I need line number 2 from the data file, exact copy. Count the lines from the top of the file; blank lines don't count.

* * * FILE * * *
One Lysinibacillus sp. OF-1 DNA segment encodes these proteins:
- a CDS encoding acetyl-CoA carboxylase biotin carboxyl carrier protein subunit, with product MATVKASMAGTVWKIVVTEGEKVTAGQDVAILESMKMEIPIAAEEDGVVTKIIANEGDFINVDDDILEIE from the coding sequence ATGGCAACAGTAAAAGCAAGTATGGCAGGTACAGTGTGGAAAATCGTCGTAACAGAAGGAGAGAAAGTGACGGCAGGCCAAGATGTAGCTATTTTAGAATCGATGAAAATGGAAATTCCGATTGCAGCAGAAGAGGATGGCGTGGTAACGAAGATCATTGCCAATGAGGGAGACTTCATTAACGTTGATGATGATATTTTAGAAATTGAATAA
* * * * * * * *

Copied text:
- a CDS encoding acetyl-CoA carboxylase biotin carboxyl carrier protein subunit, with product MATVKASMAGTVWKIVVTEGEKVTAGQDVAILESMKMEIPIAAEEDGVVTKIIANEGDFINVDDDILEIE from the coding sequence ATGGCAACAGTAAAAGCAAGTATGGCAGGTACAGTGTGGAAAATCGTCGTAACAGAAGGAGAGAAAGTGACGGCAGGCCAAGATGTAGCTATTTTAGAATCGATGAAAATGGAAATTCCGATTGCAGCAGAAGAGGATGGCGTGGTAACGAAGATCATTGCCAATGAGGGAGACTTCATTAACGTTGATGATGATATTTTAGAAATTGAATAA